02 February 2016

Winter Dreams

No, I still haven't found time to work on my Handy Billy. It would only take an hour or two to finish the other block, but around Christmas I decided it was time to finish proof reading my book if it killed me, so I've put everything else on hold (other than work and the usual household stuff, of course), and devoted all my spare time to that one project.

I never would have guessed it would be such a job to write a book, but I'm glad to say that hard work has paid off and I'm nearly done. In fact, I have the 'proof' in hand.

"An Unlikely Voyage: 2000 miles alone in a small wooden boat"
Final (I hope) proof copy.
This is a proof copy which I am going through one more time to find the last batch of small errors (it's remarkably difficult to find every error in 100,000 words), then it should at last be done.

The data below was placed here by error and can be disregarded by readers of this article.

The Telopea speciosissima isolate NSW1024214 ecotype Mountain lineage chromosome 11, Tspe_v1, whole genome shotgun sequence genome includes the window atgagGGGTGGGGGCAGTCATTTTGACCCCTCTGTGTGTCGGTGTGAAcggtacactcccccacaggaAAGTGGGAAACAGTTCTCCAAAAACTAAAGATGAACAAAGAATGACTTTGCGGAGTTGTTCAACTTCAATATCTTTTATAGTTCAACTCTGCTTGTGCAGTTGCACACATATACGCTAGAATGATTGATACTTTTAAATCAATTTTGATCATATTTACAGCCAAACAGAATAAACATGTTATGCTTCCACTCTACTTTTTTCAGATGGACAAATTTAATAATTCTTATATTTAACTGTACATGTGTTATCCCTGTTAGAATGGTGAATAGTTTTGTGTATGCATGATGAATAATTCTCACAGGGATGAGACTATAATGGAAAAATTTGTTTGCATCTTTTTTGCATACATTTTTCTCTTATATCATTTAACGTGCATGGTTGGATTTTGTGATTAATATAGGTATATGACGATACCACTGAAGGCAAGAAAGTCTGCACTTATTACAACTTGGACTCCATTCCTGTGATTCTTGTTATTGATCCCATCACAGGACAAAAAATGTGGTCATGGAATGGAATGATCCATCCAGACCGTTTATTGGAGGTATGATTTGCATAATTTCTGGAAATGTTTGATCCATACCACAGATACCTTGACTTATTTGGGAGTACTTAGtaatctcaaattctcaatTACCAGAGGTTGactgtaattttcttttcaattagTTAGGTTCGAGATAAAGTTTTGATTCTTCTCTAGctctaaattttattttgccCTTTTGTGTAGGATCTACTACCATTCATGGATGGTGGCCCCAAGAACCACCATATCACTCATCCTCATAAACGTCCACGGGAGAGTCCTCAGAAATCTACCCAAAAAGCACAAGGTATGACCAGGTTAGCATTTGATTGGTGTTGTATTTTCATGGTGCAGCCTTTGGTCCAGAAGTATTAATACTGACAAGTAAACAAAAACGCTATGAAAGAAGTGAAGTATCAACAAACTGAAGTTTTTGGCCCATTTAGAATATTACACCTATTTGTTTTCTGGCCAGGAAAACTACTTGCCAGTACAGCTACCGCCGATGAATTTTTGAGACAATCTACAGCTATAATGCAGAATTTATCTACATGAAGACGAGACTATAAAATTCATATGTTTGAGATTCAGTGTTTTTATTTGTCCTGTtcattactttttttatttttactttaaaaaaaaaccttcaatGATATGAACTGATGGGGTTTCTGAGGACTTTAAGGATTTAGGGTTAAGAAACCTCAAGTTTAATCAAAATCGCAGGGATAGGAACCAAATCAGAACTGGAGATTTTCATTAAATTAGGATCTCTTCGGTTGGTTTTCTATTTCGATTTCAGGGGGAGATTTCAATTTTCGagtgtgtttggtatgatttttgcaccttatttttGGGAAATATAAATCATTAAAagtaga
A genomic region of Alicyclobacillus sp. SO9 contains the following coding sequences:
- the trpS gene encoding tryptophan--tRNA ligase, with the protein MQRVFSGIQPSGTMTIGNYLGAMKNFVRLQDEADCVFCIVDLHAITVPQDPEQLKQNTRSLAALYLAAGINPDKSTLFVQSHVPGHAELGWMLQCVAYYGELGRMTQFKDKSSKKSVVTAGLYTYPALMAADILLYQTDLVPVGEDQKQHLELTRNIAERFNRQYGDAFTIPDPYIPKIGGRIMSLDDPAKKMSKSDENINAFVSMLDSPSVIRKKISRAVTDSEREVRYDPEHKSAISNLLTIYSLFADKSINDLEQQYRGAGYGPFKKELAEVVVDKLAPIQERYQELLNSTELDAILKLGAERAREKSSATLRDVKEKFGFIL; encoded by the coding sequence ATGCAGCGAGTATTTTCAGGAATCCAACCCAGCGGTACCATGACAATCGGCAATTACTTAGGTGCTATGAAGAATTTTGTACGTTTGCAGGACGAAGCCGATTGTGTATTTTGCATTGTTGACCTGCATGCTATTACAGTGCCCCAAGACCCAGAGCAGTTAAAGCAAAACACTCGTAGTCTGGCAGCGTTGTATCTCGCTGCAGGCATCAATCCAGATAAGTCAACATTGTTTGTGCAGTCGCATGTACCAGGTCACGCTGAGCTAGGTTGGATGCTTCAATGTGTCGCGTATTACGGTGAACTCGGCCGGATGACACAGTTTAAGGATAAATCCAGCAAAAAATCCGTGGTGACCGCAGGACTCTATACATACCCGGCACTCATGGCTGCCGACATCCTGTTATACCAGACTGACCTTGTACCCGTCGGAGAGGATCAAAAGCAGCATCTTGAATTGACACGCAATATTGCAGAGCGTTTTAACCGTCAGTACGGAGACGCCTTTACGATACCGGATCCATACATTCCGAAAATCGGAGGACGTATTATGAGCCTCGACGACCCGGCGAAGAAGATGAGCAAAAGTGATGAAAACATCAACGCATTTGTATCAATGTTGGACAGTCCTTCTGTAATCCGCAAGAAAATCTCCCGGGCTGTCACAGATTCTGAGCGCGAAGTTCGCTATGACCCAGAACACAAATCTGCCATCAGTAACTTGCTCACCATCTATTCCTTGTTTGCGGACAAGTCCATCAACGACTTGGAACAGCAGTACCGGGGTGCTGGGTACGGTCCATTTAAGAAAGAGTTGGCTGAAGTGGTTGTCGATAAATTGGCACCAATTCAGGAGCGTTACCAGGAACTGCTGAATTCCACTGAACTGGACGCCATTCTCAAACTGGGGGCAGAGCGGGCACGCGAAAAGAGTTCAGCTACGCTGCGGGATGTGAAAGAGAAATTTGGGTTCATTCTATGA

Which of course begs the question: what next?

I've been pondering this question for awhile now, and was getting a little discouraged because I couldn't seem to find a new project that got my juices flowing. Then I picked up an old book.

Always a dangerous thing, picking up a book.

The book was called "Tinkerbelle", by Robert Manry. Back in 1965, Robert decided to fulfill his dream of crossing the Atlantic, in the only boat he owned, the 13-foot centerboard sailboat called Tinkerbelle.

Tinkerbelle on the Atlantic - summer 1965
Tinkerbelle had many advantages over most blue water boats. For example, it was easy to touch up her bottom paint. In the drive way.

Maintaining your blue water cruiser.
When beset by high seas, she lay easily to a sea anchor -- a canvas bucket tied to the end of long line.

And when her frisky behavior and a breaking wave tossed Bob out of the cockpit into the water, her low freeboard made it easy for him to climb back in. It "could have been a lot worse," he wrote after the first time this happened. "Tinkerbelle was still right side up and clear of water, and neither she nor I had suffered so much as a scratch."

So, has this little yarn got me thinking of taking Cabin Boy across the Atlantic?